You've seen a Lamzac. You just didn't know what it was called.

Its manufacturer, Fatboy USA, calls it an "inflatable lounge," but it's not exactly seat-shaped. It's more amorphous, a blob of color that you can fill with air wherever you happen to be: at the beach, on the boat, the park, your airport gate. It looks ridiculous. Also, comfortable.

The Lamzac — which means "sluggard" or "lazybones" in Dutch — was invented by Marijn Oomen, who in 2010 appeared on the TV show "Het Beste Idee van Nederland" (basically a Netherlandish "Shark Tank") with the idea of scooping air into a bag.

Two years later he began to sell inflatable chairs at music festivals, and in early 2016, the invention was acquired by Fatboy, a Dutch company, which holds a design and utility patent on it. It's made with ripstop nylon, famously used for parachutes.

The original version retails for $39.99. Fatboy has sold more than 1 million Lamzacs, according to its chief executive, Paula Masters, many of them through partnerships with mass-market retailers (Bass Pro, Dick's Sporting Goods, Costco, Walmart), department stores (Bloomingdale's) and boutiques.

From the start, the demand was enormous. The company had to airlift new shipments of lounges to the United States from China every week.

"Everyone wanted it," Masters said. "We had to use a lot of our resources to manage that business."

No surprise that imitators, including WindPouch, Aerobon, the Cozy Bag, Dumbo Lounge and Chillbo (which sells something called a Chillbo Shwaggins), have been quick to introduce their own versions.

Inflatables are often thought of as a '90s and early 2000s design fad, but they have come back into fashion.

Levi Bedall, one of three members of Pneuhaus, a design collective that specializes in inflatable architecture and art installations, said that in the past decade, inflatables have shed their reputation for flimsiness. Bedall said he was taken with how affordable inflatable objects are and how easily they can be packed up.

"This is one method of architecture that I can make right away," said Bedall, who has an architecture degree from the Ohio State University. "I can't build buildings out of concrete right away, but can start making inflatables."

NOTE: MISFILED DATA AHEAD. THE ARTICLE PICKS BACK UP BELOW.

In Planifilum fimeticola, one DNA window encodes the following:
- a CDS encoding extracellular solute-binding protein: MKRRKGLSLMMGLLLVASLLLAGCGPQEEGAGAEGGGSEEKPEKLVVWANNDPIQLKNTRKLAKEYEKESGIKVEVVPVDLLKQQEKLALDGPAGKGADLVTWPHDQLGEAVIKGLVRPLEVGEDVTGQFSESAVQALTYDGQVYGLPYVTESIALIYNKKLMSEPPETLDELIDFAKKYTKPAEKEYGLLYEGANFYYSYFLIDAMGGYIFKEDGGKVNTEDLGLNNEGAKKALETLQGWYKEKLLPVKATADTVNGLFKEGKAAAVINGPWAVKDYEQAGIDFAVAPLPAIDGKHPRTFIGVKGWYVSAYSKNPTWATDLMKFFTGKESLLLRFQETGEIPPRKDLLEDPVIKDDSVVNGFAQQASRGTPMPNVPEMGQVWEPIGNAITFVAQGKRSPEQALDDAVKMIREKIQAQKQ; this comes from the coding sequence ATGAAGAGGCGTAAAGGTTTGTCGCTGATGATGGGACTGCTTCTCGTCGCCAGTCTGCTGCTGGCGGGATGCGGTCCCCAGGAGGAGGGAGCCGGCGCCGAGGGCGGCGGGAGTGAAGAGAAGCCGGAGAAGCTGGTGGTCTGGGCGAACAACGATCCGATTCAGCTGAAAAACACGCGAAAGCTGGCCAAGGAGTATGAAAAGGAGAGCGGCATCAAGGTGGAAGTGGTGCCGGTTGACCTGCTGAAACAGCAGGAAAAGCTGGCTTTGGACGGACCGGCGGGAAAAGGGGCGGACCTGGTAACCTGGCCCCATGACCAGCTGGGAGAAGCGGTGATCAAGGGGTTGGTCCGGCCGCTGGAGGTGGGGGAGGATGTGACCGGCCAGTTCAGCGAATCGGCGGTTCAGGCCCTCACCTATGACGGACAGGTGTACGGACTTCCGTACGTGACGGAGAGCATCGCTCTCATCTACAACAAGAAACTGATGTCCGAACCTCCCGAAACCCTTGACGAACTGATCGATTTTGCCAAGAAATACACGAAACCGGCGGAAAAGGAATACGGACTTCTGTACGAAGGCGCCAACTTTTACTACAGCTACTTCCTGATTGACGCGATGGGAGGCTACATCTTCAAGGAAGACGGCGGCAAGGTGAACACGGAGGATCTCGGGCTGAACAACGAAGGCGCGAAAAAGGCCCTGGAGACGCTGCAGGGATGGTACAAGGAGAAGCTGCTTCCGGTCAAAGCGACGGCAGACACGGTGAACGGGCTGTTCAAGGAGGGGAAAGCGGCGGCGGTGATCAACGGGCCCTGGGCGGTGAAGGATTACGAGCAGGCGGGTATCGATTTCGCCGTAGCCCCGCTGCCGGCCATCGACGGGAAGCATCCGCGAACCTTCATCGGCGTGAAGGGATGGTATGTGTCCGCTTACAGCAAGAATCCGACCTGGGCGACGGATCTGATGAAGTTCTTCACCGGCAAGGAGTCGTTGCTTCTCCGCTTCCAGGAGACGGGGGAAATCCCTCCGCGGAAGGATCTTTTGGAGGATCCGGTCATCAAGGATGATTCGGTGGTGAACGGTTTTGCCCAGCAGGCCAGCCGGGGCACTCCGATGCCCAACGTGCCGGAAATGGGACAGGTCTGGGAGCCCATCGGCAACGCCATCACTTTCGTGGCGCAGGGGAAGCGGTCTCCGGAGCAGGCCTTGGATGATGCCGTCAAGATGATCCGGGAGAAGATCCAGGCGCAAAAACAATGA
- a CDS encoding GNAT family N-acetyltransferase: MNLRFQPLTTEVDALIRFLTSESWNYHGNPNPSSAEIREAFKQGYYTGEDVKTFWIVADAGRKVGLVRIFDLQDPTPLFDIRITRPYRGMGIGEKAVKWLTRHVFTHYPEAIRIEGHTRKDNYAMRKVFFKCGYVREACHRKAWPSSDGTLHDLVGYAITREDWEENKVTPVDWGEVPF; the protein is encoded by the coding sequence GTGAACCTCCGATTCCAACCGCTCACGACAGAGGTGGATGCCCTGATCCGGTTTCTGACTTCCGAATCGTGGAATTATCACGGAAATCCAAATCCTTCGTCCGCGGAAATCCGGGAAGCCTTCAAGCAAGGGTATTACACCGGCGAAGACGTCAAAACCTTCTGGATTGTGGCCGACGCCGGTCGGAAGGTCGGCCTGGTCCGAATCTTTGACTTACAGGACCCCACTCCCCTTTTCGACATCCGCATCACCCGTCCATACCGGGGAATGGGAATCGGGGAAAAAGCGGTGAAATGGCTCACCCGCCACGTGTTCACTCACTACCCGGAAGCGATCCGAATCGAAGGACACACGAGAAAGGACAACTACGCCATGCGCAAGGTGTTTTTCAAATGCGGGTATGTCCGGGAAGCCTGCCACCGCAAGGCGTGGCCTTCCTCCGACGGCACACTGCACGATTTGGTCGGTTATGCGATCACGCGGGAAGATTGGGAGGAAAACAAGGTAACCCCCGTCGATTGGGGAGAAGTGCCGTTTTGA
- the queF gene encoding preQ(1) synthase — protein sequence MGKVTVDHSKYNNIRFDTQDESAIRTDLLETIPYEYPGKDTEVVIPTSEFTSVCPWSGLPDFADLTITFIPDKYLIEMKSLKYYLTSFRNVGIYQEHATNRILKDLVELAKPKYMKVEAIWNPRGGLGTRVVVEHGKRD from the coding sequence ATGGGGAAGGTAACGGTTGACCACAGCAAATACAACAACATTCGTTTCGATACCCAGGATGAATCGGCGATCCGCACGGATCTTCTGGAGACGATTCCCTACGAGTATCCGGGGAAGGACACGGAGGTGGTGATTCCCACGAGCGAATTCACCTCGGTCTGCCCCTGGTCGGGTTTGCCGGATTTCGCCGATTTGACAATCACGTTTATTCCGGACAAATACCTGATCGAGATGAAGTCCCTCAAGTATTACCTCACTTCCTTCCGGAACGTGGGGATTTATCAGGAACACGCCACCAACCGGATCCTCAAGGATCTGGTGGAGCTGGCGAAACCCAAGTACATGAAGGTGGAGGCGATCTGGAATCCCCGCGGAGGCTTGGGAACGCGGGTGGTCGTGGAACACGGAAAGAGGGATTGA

In the years since its introduction, the Lamzac has thoroughly infiltrated public space, helped along by Fatboy's collaborations with music festivals like Coachella and Bonnaroo and surfwear labels like Quiksilver.

The product has also spread organically on Instagram, where being on vacation seems to be a job for many people.

The academics Brooke Erin Duffy and Emily Hund, who between 2017 and 2018 conducted a research project on #doitforthegram culture, said that the Lamzac was ideal for the photo-sharing app.

"The portability of it enables individuals to inject this consumer product into the usual backdrops for Instagrammable content: beachscapes, cityscapes, campgrounds," Duffy said.

Duffy and Hund said that the Lamzac encourages a kind of social contagion, in which people see what others are doing on the platform and imitate them, taking the same sorts of pictures with the same sorts of objects in the same sorts of places. And because these colorful, inflatable lounge chairs clearly stand out in natural environments, their photos can easily creep into sticky social media territory: Is it advertising for the sponsor, or just a post?

"We all have the ability to turn ourselves into ads now. Some people enjoy participating in that and some people don't," Hund said. "And you know, then there's the question of 'Should we be compensated for this? Is this work?' "

If so, must be nice.